Elizabeth Robins was born in 1855 in Philadelphia and as a young child was sent, with her younger sister, to a Catholic convent outside of Philadelphia by her widowed father. There she learned every necessary “spiritual grace,” while at her grandmother’s house, where she spent some of her school holidays, she learned those “virtues” that would help her become a proper Philadelphian housewife. This was done by “cultivating the calm of manner expected of her [the young Philadelphia girl] where she, in her turn, would have just such a red brick house and just a delectable back-yard of her own” (Robins Pennell 1914, 47). Although Robins Pennell recognizes the stiffness and the hypocrisy of many aspects of Philadelphian life, she unequivocally defines herself as “one of those old-fashioned Americans” with a deep and strong affection for Philadelphia, its beauty, its character and its history (Preface to Our Philadelphia). Young Elizabeth Robins excelled in academic work at a time when “it was unfeminine, if not unladylike, to be learned” (Robins Pennell 1914, 94) While never openly belonging to any pro-feminist movement or rebelling against the mores of her time and class, Robins Pennell was quite aware of the secondary role that women played in her culture and the expectations that society had for women. She thus comments in her memoirs, Our Philadelphia: “If you had asked any girl anywhere what was woman’s mission, she would have answered promptly – had she been truthful – ‘to find a husband as soon as possible;’ a convent girl would have added ‘or else to become a nun”(98). Young Elizabeth Robins showed a stubborn reluctance at pursuing either of these two paths when family and society believed she should and, after graduating from the convent school, lived for two years in total physical and intellectual paralysis, uncertain of her destiny. This apathy was enhanced by the shock of finding out that her feeling of self-importance, highlighted by her academic successes at the convent, was inadequate vis-à-vis the indifference that her native city showed her and that the role that family and society expected her to play as an adult was purely a domestic one.
Only by “straying from the Philadelphia beaten track,” as she admits in her memoirs, was she finally able to “relieve the dullness” of her life (126). This happened when she met Joseph Pennell, a brilliant illustrator who belonged to an established Quaker Philadelphian family. They married and began a totally un- Philadelphian life, moving to London, where they lived for 25 years, and spending many summers riding either a tandem or bicycles in England and especially on the continent. Elizabeth thus found personal fulfillment and professional reward, as she wrote not only accounts of their travels that Joseph illustrated, but also editorial columns for art and popular magazines and the biographies of men she loved and admired, such as the painter Whistler, her uncle and her husband.
In 1890 Elizabeth Robins Pennell published a brief article titled “Cycling” in the July issue of St. Nicholas, a New York illustrated magazine for young readers. In this essay she methodically expounds the virtues of cycling, that she compares favorably with other sports. She mentions the pleasure of leaving behind the bustling city on a bicycle and riding through the peaceful countryside; she highlights the health benefits of “breathing pure, sweet air;” she praises the ready accessibility of such exercise, which needs only the existence of roads, and she celebrates the thoroughness and joys of sightseeing from a cycle, as compared to other means of transportation (733).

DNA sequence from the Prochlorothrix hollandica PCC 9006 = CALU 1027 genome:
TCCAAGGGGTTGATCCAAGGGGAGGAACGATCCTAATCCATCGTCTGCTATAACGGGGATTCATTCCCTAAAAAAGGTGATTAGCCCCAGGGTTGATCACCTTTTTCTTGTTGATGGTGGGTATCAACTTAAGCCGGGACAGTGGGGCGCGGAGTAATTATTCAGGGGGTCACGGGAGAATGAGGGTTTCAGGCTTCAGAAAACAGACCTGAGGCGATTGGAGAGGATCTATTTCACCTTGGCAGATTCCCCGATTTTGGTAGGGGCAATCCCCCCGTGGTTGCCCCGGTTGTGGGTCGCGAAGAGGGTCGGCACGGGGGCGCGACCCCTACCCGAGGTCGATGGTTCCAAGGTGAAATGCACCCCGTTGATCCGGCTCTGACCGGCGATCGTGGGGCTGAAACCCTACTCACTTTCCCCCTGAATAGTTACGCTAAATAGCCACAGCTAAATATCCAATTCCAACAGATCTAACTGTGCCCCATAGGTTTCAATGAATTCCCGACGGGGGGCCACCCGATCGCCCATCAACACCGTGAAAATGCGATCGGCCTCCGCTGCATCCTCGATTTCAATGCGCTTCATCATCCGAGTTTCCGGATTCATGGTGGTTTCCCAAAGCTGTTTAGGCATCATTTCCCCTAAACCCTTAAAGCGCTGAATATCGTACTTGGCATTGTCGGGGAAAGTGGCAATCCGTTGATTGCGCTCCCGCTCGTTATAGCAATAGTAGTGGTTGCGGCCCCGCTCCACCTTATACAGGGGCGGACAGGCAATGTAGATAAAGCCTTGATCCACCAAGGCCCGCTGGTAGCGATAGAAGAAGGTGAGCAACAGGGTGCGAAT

Robins Pennell provides glimpses of what one cannot see from a train and the pleasure she had just experienced riding her ‘wheel’ through the Italian countryside. In fact she and her husband had completed a few years before, in 1884, a cycling tour of rural central Italy. They were probably among the first tourists to go on a tricycle tandem “from fair Florence to the Eternal City of Rome,” as they subtitled their narration of this trip in their Two Pilgrims’ Progress. Elizabeth Robins recounts a personal anecdote from her Italian trip to exemplify her advice to would be cyclists to care for their wheels, “as if it were a horse or a dog.” She writes that she and her husband made a special trip from Rome to Naples to have a last look at the tricycle that “had carried us so well and so far” and which they had reluctantly sold to an English clergyman living in Naples (739). Later, in the 1890s, Elizabeth and Joseph would continue their touring and exploration of various parts of France and Eastern Europe, either on a tandem tricycle or a bicycle. They left us a record of their adventures in several books that Elizabeth wrote and Joseph illustrated.
TO BE CONTINUED! Check our part 2 for the conclusion of “In Praise of Bicycling and Women”.
Bly, Nellie. “Champion of her Sex: Susan B. Anthony.” The World. (February 2, 1896):10.
“Ladies’ Cycling Costumes.” 1979. The Wheelmen 15:2-10.
Leed, Eric. 1991. The Mind of the Traveler. From Gilgamesh to Global Tourism. U.S.: Basis Books.
Robins Pennell, Elizabeth. 1890. Cycling. St. Nicholas XVII (July 1890):732-40
. . . 1914. Our Philadelphia. Described by Elizabeth Robins Pennell and illustrated with one hundred and five Lithographs by Joseph Pennell. Philadelphia and London: Lippincott.
. . . . 2000. The Delights of Delicate Eating. Introduction by Jacqueline Black Williams. Urbana and Chicago: University of Illinois Press.
Sims, Sally. 1991. The Bicycle, the Bloomer and Dress Reform in the 1890. In Dress and Popular Culture. Ed. Patricia A. Cunningham and Susan Vaso Lab. Bowling Green: Bowling Green State University Popular Press: 125-45.
Tinker, Edward Laroque. 1951. The Pennells. New York.
Willard, Francis. 1991. How I learned to Ride the bicycle. Introduction by Edith Mayo. Ed. Carol O’Hare. Sunnyvale, California: Fair Oaks.